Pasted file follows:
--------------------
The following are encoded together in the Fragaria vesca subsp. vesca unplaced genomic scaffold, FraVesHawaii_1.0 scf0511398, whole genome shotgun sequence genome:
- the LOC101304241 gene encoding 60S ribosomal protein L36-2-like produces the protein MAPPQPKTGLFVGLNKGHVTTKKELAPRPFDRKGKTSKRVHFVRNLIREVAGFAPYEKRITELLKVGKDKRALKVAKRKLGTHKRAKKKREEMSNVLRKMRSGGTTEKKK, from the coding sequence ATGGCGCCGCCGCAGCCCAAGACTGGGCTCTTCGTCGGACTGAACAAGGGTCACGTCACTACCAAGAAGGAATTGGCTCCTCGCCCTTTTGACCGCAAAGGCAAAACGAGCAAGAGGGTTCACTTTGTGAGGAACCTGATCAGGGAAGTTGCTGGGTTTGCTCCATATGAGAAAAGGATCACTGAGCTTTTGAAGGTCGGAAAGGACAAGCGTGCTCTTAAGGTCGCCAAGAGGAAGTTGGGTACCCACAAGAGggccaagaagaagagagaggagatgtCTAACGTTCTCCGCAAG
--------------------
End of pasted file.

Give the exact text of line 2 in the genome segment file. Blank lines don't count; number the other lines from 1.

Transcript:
- the LOC101304241 gene encoding 60S ribosomal protein L36-2-like produces the protein MAPPQPKTGLFVGLNKGHVTTKKELAPRPFDRKGKTSKRVHFVRNLIREVAGFAPYEKRITELLKVGKDKRALKVAKRKLGTHKRAKKKREEMSNVLRKMRSGGTTEKKK, from the coding sequence ATGGCGCCGCCGCAGCCCAAGACTGGGCTCTTCGTCGGACTGAACAAGGGTCACGTCACTACCAAGAAGGAATTGGCTCCTCGCCCTTTTGACCGCAAAGGCAAAACGAGCAAGAGGGTTCACTTTGTGAGGAACCTGATCAGGGAAGTTGCTGGGTTTGCTCCATATGAGAAAAGGATCACTGAGCTTTTGAAGGTCGGAAAGGACAAGCGTGCTCTTAAGGTCGCCAAGAGGAAGTTGGGTACCCACAAGAGggccaagaagaagagagaggagatgtCTAACGTTCTCCGCAAG